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OpenGL Insights by Christophe Riccio, Patrick Cozzi

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GPU Tessellation: We Still Have
a LOD of Te rrain to Cover
Ant
´
onio Ramires Fernandes and Bruno Oliveira
10.1 Introduction
Terrain rendering has come a long way from the days where all data fit in the graphics
memory to algorithms that deal with massive amounts of information that do not
fit in the systems RAM. Nowadays, a full-blown terrain engine has to deal with out-
of-core issues: a first step of the level of detail (LOD) might happen in the CPU to
determine which data goes to the GPU, and a second step of LOD may be required
to draw all those triangles at interactive rates.
In this chapter we are going to explore how OpenGL 4.x can boost performance
in this last step. The algorithms presented will use GPU tessellation for shader-based
LOD and view-frustum culling.
Although LOD can substantially reduce the amount of geometry rendered, it
may also cripple the fidelity of the representation. An approach will be introduced
to render heightmap-based terrains, which can be included in most of the available
terrain-rendering engines, that captures in a simple process the irregularities of a
terrain, maintaining a very high level of visual fidelity to the original data.
Previous knowledge on the subject of GPU tessellation is assumed. See Chapter 6
or “Programming for Real-Time Tessellation on GPU” [Tatarchuk et al. 09], for an
introduction to the subject.
145
10
146 II Rendering Techniques
10.2 Rendering Terrains with OpenGL GPU
Tessellation
The goal of this section is to present a heightmap-based, fully tessellated terrain ren-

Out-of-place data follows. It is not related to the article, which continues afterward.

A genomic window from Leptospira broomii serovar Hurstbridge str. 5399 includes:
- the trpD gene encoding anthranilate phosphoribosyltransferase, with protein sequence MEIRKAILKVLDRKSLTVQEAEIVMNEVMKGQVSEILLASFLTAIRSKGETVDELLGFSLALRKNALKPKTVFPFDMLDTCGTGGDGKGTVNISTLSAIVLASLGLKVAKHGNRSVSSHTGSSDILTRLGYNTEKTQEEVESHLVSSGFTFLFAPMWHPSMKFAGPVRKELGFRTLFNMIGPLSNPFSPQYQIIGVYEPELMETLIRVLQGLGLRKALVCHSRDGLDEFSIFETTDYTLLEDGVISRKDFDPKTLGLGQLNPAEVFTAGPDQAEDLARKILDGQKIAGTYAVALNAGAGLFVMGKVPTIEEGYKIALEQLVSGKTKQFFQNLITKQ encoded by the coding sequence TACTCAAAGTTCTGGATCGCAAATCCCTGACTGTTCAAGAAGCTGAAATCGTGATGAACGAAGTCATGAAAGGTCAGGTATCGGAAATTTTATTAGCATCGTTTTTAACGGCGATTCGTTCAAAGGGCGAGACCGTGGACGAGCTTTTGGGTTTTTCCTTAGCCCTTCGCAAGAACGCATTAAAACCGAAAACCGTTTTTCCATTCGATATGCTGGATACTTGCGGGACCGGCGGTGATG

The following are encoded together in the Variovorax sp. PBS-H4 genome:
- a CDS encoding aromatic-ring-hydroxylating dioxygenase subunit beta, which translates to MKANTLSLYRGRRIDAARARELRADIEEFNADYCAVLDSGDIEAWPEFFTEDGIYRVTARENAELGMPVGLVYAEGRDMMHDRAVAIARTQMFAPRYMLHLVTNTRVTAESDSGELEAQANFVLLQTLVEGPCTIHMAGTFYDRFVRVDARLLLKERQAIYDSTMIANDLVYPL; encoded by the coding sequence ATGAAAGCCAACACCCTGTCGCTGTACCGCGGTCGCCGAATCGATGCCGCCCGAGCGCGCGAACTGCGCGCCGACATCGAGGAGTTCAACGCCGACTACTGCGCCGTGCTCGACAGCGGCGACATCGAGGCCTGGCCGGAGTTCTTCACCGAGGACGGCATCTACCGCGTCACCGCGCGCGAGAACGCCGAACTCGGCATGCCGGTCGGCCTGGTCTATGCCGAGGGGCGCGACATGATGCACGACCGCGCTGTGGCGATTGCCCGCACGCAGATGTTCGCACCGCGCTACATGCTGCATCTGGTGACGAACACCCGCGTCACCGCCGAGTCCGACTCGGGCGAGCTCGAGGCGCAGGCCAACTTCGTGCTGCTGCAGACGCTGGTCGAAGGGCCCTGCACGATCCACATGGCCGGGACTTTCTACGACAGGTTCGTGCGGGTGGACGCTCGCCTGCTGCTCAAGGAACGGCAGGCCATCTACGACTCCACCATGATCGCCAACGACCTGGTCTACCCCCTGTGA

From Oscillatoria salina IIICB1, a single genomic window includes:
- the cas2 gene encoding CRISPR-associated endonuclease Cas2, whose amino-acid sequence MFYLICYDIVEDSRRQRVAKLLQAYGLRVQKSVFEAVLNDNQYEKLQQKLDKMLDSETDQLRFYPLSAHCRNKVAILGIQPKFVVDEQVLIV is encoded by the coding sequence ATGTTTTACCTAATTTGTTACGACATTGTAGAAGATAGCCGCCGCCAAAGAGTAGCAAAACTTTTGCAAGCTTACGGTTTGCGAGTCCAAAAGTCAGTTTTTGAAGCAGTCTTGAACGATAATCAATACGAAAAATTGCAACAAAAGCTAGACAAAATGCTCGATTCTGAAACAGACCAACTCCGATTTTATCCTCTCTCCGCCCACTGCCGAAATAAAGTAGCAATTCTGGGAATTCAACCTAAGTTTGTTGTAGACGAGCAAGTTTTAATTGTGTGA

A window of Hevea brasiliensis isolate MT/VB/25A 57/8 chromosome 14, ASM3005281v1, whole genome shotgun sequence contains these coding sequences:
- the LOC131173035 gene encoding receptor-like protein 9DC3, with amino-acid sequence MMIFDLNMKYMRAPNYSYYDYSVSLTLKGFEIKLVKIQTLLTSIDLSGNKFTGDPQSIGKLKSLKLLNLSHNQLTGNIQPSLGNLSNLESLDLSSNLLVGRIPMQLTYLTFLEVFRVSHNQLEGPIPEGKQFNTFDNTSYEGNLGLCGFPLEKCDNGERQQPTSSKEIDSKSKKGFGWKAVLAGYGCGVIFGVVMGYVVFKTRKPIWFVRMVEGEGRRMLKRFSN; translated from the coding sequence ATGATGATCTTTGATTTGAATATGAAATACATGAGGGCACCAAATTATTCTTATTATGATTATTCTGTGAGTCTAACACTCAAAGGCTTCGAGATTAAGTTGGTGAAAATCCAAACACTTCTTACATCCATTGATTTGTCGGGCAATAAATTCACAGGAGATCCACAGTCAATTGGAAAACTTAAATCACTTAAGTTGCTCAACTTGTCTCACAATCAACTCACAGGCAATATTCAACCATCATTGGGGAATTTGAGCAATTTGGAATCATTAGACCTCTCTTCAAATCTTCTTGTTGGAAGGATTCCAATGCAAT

dering implementation, upon which the LOD solutions will grow (see Figure 10.1).
We assume that the heightmap is a regular grid, represented by a greyscale image
loaded as a texture. However , the terrain size is not limited by the texture ’s size, as
height values between texels can be sampled. The GPU has dedicated hardware for
sampling, such as GLSL texture* functions, according to the sampler or texture
sampler state. The terrain size, in terms of grid points, is, therefore, theoretically
unlimited. To avoid the almost flatness of the regions represented by the sampled
points, noise-based approaches can be used to provide high-frequency detail.
The terrain size, in terms of physical units, can be further parameterized by defin-
ing a grid spacing; in other words, the number of units between two consecutive
points in the final grid.
To render the terrain, we use the new primitive introduced with tessellation,
the patch. A patch can cover as many grid points as the maximum tessellation
levels permitted by hardware, a square grid of 64 quads in the current OpenGL 4.0
hardware.Thisdenesapatchas65× 65 vertices, as the edges of patches are shared
between adjacent patches. To render a terrain, we define a grid of such patches. As
an example, to render a terrain of 8K × 8K points, a grid of 128 × 128 patches
is required. Other patch sizes are possible, but the reported tests (shown later in
Figure 10.9), show a per formance penalty when using smaller patches.
Since the terrain grid is a highly regular structure, only one vertex to define a
patch is needed (e.g., the lower left corner). The regular nature of the terrains grid
allows the developer to compute all other patch elements based solely on this vertex.
The final vertex positions, texture coordinates, and normals will be computed in the
shaders.
The patch positions are defined as if the terrain were to be drawn in a normalized
square, ranging from 0 to 1. A translation and scale operation will be applied in the
tessellation evaluation shader to place the terrain where n eeded.
Figure 10.1. Full tessellation (left); high LOD (middle); low LOD (right).

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